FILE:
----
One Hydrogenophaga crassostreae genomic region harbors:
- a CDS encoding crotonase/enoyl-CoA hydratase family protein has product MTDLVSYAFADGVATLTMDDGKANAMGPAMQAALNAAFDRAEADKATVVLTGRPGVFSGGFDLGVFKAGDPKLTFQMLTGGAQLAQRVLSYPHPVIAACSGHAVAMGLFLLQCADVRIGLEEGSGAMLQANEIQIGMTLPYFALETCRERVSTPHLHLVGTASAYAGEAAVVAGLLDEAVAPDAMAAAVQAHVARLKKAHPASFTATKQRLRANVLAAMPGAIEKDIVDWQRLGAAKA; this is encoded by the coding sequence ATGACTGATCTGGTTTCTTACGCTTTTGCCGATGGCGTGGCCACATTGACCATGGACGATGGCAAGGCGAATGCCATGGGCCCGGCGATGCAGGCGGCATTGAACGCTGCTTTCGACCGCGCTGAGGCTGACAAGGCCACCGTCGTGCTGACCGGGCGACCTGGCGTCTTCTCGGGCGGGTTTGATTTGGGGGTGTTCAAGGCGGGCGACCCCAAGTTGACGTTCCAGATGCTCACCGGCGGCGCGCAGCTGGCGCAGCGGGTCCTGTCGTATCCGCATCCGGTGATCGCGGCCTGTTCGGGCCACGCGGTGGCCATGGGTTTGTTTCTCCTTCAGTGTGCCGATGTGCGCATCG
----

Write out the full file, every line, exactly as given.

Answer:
One Hydrogenophaga crassostreae genomic region harbors:
- a CDS encoding crotonase/enoyl-CoA hydratase family protein has product MTDLVSYAFADGVATLTMDDGKANAMGPAMQAALNAAFDRAEADKATVVLTGRPGVFSGGFDLGVFKAGDPKLTFQMLTGGAQLAQRVLSYPHPVIAACSGHAVAMGLFLLQCADVRIGLEEGSGAMLQANEIQIGMTLPYFALETCRERVSTPHLHLVGTASAYAGEAAVVAGLLDEAVAPDAMAAAVQAHVARLKKAHPASFTATKQRLRANVLAAMPGAIEKDIVDWQRLGAAKA; this is encoded by the coding sequence ATGACTGATCTGGTTTCTTACGCTTTTGCCGATGGCGTGGCCACATTGACCATGGACGATGGCAAGGCGAATGCCATGGGCCCGGCGATGCAGGCGGCATTGAACGCTGCTTTCGACCGCGCTGAGGCTGACAAGGCCACCGTCGTGCTGACCGGGCGACCTGGCGTCTTCTCGGGCGGGTTTGATTTGGGGGTGTTCAAGGCGGGCGACCCCAAGTTGACGTTCCAGATGCTCACCGGCGGCGCGCAGCTGGCGCAGCGGGTCCTGTCGTATCCGCATCCGGTGATCGCGGCCTGTTCGGGCCACGCGGTGGCCATGGGTTTGTTTCTCCTTCAGTGTGCCGATGTGCGCATCG